Whistle-Blowers Tapped to Clean Up Corporate Crimes ; New Law Taking Effect in January Forces Lawyers to Expose Corrupt Business Practices. Will It Do Any Good?

By Warren Richey writer of The Christian Science Monitor | The Christian Science Monitor, December 26, 2002 | Go to article overview

Whistle-Blowers Tapped to Clean Up Corporate Crimes ; New Law Taking Effect in January Forces Lawyers to Expose Corrupt Business Practices. Will It Do Any Good?


Warren Richey writer of The Christian Science Monitor, The Christian Science Monitor


Uncle Sam is looking for a few good whistle-blowers.

No, it's not part of the Justice Department's war on terrorism. Rather it is a centerpiece of the government's corporate reforms to prevent the kinds of bookkeeping excesses that led to the downfall of business giants like Enron and WorldCom.

If only someone - an auditor, executive, outside director - had come forward and "blown the whistle" sooner, investors would have been better able to gauge the value of certain corporations. And the market, rather than bankruptcy judges, would sort out the good from the bad.

But how does one break a corporate code of silence that can be as intimidating as one imposed by Mafia dons?

The answer from Congress: lean on the lawyers.

The latest wrinkle in the government's attempt to restore investor confidence in American stocks hinges on the idea that corporate lawyers can - and should - be dragooned into service as whistle-blowers.

Unlike Time Magazine's "Persons of the Year," three whistle- blowers who voluntarily exposed questionable activities at Enron, WorldCom, and the FBI, corporate lawyers would be forced to take action or face professional and other sanctions.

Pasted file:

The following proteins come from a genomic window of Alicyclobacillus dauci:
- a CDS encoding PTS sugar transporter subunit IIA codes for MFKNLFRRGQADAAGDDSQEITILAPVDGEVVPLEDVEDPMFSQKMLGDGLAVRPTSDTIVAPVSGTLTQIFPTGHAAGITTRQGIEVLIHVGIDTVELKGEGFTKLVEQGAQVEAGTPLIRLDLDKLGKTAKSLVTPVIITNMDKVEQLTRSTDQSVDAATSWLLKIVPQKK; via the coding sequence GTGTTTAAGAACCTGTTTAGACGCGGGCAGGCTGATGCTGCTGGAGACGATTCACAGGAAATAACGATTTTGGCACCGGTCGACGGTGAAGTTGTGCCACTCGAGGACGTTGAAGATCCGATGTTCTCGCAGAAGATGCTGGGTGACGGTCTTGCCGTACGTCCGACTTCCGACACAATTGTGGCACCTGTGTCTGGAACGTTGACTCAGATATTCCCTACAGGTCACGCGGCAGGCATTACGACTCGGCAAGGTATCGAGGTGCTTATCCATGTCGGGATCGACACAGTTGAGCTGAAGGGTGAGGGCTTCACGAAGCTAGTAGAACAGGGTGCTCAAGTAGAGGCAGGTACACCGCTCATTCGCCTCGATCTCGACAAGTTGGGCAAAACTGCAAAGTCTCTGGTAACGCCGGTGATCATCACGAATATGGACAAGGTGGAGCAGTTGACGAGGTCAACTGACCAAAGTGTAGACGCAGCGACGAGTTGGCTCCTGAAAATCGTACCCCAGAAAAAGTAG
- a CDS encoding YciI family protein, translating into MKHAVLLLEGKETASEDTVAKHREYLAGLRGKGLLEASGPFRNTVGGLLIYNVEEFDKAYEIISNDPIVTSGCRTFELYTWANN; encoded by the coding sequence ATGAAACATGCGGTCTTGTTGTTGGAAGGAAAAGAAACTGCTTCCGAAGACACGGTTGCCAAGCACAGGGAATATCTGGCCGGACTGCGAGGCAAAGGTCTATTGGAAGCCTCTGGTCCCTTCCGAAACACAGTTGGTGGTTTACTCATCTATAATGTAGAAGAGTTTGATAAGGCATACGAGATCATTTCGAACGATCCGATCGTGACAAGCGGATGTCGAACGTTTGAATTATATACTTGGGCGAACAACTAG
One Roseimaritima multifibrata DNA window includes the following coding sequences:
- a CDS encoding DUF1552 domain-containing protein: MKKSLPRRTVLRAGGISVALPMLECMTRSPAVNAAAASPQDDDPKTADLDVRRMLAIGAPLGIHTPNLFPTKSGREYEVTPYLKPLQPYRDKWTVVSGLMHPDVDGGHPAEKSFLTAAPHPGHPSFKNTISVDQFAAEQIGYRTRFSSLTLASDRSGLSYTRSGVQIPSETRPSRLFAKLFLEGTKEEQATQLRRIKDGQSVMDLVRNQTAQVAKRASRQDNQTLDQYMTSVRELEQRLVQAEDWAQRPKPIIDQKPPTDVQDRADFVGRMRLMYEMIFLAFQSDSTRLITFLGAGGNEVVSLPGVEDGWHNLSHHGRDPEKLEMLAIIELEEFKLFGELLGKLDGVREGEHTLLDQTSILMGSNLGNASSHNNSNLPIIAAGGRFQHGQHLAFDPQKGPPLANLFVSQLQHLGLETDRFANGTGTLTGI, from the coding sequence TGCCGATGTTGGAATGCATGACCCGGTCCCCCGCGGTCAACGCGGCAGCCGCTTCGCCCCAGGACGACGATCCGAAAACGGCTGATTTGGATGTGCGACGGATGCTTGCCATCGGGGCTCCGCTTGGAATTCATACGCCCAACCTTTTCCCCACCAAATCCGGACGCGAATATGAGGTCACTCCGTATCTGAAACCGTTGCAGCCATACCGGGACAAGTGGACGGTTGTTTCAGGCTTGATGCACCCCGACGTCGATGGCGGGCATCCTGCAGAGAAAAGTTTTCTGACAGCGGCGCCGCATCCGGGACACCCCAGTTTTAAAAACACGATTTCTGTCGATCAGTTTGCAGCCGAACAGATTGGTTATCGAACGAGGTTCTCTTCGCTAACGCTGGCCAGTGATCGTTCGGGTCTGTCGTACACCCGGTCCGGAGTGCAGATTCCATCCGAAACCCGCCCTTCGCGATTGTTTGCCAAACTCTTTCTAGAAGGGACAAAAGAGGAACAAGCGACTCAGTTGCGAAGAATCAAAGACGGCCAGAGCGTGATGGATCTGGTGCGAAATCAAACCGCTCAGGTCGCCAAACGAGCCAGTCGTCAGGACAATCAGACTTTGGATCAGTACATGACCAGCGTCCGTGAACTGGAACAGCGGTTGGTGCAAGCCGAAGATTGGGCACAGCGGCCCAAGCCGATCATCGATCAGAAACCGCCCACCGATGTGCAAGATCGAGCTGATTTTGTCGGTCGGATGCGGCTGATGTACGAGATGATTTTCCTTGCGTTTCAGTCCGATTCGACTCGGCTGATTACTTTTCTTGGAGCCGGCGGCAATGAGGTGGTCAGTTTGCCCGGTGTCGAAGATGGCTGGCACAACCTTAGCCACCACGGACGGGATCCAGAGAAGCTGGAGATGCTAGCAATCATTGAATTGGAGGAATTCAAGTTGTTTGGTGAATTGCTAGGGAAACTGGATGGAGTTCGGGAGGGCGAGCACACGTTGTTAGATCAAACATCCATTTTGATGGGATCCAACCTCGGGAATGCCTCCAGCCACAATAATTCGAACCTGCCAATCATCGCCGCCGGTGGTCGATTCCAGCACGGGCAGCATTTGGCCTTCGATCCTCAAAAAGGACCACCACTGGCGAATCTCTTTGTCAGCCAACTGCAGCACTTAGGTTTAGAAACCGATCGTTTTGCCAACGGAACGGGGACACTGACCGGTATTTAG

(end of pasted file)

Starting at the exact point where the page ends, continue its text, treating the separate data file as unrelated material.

The idea has sparked sharp debate within the legal community.

"This is really a revolutionary innovation - for good or bad - in legal ethics," says Geoffrey Miller, legal ethics professor at New York University. "It puts the attorney in the position of ratting out the client."

The new regulation was approved by the Securities and Exchange Commission (SEC) and is set to take effect on Jan. 26.

It requires corporate lawyers who suspect wrongdoing to report their concerns to senior management and, potentially, to the board of directors. The regulations require that if the firm fails to take sufficient steps to resolve the questionable activity the lawyer must end his legal representation and notify the SEC of any documents containing false or misleading information. The procedure is known as a "noisy withdrawal."

Legal experts say there is nothing new about requiring lawyers to fulfill their ethical obligations to report suspected wrongdoing to senior managers. But what is new is the mandate that lawyers must resign and notify the SEC of their resignation if suspected corporate misdeeds are not rectified.

Although not required to disclose to the SEC precise details, any resignation by a lawyer will serve as a red flag for investigators, legal experts say.

Supporters of the new regulation say it creates a powerful deterrent against corporate wrongdoing by putting executives on notice that they may no longer rely on a lawyer's silence.

Opponents say it undermines the principle behind the attorney- client privilege.

"It could drive a wedge between lawyers and clients," says M. Peter Moser, chairman of an American Bar Association (ABA) task force on the issue. …

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